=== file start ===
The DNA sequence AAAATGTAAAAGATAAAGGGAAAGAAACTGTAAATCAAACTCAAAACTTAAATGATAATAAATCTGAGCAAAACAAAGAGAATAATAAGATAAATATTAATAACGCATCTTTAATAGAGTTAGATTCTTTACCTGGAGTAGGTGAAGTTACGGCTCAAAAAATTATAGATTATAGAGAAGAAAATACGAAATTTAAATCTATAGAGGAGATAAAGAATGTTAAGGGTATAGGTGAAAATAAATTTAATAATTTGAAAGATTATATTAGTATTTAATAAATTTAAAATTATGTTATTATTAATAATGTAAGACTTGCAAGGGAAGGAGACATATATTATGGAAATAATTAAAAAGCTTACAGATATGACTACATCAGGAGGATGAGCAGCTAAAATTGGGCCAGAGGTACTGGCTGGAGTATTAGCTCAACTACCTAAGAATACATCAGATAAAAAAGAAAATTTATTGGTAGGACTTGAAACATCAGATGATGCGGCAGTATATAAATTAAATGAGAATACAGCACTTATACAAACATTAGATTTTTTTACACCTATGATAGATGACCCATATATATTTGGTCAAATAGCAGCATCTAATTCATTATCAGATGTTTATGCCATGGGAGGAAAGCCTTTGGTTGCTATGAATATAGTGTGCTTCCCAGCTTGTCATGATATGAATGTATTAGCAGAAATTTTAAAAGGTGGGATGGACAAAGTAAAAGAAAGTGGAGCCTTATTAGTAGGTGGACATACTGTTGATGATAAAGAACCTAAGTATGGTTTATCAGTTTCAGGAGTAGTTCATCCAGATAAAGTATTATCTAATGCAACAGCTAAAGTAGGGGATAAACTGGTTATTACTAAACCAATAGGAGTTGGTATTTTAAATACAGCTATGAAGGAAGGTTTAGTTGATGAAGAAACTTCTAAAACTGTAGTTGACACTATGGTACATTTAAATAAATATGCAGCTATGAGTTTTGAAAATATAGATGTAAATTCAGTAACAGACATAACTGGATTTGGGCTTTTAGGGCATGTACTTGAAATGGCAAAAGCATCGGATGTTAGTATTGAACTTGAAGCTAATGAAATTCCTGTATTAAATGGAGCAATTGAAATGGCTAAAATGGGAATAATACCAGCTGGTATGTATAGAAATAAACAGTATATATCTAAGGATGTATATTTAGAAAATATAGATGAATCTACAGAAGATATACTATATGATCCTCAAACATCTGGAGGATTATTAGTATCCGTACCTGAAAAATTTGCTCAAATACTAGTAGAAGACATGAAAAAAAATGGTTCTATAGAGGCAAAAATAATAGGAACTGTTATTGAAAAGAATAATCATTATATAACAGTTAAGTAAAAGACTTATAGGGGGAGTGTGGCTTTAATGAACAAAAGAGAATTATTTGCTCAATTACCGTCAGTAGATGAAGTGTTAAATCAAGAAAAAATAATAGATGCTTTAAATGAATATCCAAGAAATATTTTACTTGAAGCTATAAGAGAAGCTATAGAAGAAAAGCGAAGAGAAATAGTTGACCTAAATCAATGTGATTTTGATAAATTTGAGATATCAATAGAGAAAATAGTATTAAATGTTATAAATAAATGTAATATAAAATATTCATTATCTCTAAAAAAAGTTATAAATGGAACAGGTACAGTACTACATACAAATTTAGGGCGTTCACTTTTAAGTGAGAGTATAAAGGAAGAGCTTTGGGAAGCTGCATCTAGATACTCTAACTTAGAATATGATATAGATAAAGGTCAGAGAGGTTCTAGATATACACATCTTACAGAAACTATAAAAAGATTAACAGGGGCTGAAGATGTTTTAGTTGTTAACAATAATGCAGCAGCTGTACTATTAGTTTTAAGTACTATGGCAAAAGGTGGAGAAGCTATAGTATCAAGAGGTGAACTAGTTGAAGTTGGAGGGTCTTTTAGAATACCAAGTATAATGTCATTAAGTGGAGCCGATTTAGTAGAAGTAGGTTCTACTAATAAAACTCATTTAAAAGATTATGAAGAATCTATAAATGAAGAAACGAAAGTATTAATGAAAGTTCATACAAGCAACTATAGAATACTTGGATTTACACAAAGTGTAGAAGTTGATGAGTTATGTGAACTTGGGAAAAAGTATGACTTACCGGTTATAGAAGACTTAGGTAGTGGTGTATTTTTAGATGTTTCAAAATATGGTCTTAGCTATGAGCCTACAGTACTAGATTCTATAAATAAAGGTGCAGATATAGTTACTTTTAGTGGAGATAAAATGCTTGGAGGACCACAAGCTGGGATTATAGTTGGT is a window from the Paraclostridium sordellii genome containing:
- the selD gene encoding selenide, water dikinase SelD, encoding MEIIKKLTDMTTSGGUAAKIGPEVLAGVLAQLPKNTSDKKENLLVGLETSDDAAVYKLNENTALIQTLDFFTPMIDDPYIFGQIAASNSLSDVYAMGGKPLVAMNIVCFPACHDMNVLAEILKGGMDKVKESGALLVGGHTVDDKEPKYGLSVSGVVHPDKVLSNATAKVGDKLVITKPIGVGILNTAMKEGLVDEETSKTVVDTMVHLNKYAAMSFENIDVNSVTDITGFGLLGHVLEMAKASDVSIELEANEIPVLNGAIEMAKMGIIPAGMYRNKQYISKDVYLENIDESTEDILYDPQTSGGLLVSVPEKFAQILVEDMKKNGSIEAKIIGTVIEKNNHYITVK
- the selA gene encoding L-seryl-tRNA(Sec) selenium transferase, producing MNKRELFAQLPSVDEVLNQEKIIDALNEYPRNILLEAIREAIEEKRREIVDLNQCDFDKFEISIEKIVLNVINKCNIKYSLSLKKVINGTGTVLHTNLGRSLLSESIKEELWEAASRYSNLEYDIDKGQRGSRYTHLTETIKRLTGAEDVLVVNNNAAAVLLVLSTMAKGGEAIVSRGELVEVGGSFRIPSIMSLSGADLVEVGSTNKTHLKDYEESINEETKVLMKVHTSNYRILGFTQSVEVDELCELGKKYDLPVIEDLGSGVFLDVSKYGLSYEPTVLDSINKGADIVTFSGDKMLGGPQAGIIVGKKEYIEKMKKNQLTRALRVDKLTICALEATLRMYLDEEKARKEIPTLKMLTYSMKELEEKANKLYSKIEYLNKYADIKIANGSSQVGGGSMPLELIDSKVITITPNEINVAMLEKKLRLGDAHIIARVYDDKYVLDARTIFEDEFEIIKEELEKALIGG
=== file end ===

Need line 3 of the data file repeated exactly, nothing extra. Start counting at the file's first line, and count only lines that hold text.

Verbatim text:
- the selA gene encoding L-seryl-tRNA(Sec) selenium transferase, producing MNKRELFAQLPSVDEVLNQEKIIDALNEYPRNILLEAIREAIEEKRREIVDLNQCDFDKFEISIEKIVLNVINKCNIKYSLSLKKVINGTGTVLHTNLGRSLLSESIKEELWEAASRYSNLEYDIDKGQRGSRYTHLTETIKRLTGAEDVLVVNNNAAAVLLVLSTMAKGGEAIVSRGELVEVGGSFRIPSIMSLSGADLVEVGSTNKTHLKDYEESINEETKVLMKVHTSNYRILGFTQSVEVDELCELGKKYDLPVIEDLGSGVFLDVSKYGLSYEPTVLDSINKGADIVTFSGDKMLGGPQAGIIVGKKEYIEKMKKNQLTRALRVDKLTICALEATLRMYLDEEKARKEIPTLKMLTYSMKELEEKANKLYSKIEYLNKYADIKIANGSSQVGGGSMPLELIDSKVITITPNEINVAMLEKKLRLGDAHIIARVYDDKYVLDARTIFEDEFEIIKEELEKALIGG